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We visit Tala Studios and meet with Design Director Joe Armitage to talk sustainability, truth to materials and just how far you can push the design of a light bulb...

 

 

 

 

Single Hanging Tala Voronoi I Bulb

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Collection of Hanging Tala Voronoi III Bulbs Overlooking the Bethnal Green Gas Holders

 

 

 

First of all, Tala was founded by friends whilst at university. Where did the idea come from?

 

Well, the guys were all studying areas that kind of overlapped, with common interests in sustainability and creating a business around that ethos. They were working on a summer project installing solar panels at a winery in Portugal and they got talking to the project architect about ways in which they could make the winery even more sustainable. It sparked a conversation about the winery’s lighting and the architect’s reluctance to change them to LEDs because of the negative connotations of energy-efficient light bulbs being clunky, ugly objects. The guys saw the business opportunity this presented and that was that! And then one thing led to another.  

I was interested in lighting because my grandfather had designed a lamp in 1952 that I put that back into production, and my grandmother is a wallpaper designer who has created a whole host of beautiful patterns. I basically decided to manufacture my grandfather’s lamp with her wallpaper as shades, and because the shades were made from paper I needed to find a bulb that didn't give off any heat. It was around this time I met the founders and we ended up joining forces.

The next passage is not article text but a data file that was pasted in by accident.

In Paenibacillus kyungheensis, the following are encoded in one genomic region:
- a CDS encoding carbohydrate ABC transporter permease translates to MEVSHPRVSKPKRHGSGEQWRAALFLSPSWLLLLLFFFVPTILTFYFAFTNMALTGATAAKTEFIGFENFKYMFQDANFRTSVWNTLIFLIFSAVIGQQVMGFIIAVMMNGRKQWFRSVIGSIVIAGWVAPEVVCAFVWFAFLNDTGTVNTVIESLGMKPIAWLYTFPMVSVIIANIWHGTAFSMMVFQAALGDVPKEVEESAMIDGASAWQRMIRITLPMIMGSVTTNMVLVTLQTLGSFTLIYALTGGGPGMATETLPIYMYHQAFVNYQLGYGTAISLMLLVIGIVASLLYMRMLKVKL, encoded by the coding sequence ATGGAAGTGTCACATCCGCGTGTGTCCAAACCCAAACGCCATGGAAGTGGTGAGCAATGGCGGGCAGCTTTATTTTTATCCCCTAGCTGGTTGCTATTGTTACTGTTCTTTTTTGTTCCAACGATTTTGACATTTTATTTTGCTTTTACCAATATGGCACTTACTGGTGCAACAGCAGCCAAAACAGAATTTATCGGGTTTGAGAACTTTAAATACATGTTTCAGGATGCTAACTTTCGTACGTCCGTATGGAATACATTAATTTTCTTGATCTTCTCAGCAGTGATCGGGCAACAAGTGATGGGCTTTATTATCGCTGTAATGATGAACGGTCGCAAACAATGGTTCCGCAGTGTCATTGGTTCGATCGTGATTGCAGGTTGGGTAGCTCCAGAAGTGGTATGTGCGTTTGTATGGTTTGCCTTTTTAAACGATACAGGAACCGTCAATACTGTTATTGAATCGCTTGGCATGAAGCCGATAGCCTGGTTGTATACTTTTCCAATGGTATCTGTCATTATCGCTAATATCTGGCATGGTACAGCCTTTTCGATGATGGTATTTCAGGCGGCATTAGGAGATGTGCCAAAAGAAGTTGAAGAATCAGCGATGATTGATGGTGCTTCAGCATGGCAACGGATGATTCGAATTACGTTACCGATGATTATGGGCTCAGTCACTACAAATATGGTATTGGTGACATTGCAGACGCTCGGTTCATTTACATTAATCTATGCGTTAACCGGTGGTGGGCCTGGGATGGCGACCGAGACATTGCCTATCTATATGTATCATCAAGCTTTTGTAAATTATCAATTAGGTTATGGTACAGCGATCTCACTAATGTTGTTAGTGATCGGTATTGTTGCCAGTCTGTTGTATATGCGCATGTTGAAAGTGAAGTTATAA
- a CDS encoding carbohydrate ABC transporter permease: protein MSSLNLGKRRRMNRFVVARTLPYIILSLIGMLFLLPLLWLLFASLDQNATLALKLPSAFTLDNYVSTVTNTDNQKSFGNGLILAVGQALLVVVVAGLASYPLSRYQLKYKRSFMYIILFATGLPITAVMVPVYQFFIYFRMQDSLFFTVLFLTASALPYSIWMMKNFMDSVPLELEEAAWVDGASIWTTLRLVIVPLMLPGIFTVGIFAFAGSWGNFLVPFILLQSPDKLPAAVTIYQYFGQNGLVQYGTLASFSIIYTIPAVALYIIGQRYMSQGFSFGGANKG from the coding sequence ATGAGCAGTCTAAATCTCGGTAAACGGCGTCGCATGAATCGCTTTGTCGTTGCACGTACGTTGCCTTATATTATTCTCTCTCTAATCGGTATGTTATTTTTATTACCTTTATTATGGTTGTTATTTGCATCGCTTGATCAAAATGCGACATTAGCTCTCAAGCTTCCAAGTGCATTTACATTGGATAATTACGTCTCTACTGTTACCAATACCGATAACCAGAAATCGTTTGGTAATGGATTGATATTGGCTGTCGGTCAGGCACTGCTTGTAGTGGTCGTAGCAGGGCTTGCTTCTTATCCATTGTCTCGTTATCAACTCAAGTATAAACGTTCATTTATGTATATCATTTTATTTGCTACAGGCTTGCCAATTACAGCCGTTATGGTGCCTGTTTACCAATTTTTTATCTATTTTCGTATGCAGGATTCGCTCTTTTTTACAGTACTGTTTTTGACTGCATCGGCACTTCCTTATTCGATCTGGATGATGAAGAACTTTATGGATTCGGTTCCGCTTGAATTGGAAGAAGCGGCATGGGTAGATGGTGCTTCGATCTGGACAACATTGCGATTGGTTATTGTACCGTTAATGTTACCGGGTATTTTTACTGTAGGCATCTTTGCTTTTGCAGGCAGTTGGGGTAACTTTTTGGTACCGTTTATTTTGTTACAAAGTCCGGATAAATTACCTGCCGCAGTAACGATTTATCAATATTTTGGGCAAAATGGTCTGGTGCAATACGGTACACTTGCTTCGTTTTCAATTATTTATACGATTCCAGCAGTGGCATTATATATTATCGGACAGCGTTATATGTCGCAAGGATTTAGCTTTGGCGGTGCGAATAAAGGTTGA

You say your methods and materials are carefully selected for their integrity/quality. What’s your approach?

 

One thing I like to focus on is truth to materials, so when you choose a material you’re asking the question ‘how can I represent this material and its true qualities?’ So if that's brass then really focusing on finishes that enhance its look, and obviously the timber that we're using, we're not putting paint or glossy lacquers on them, we're trying to really let them speak for themselves. Then, obviously, glass in itself is such an interesting material considering the forms you can make and just the whole process is quite poetic…

The company was founded with the promise of ‘conservation through beauty’. Why do you feel it’s important to focus on conservation?

 

I think it's incredibly important because there’s been an ongoing push into those areas which I feel has really come to the forefront of the public’s attention in the last few years. It's a really hot topic. The way we're approaching it, really, is in 4 parts: the first is that we're creating low energy products; the second is our tree planting scheme; the third is that we're creating products that are built to last, so we're challenging the perceptions of light bulbs as a commodity or as a disposable item. We're saying actually, because of LED technology, we can create these as beautiful features that can last a long time; and then the 4th way, which is something we're just starting to implement, is using recycled materials.

 

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Tala's Integrating Chamber

A Voronoi II Inside the Integrating Chamber

 

 

 

You say designs for your products take inspiration from nature. How does this translate into the finished product?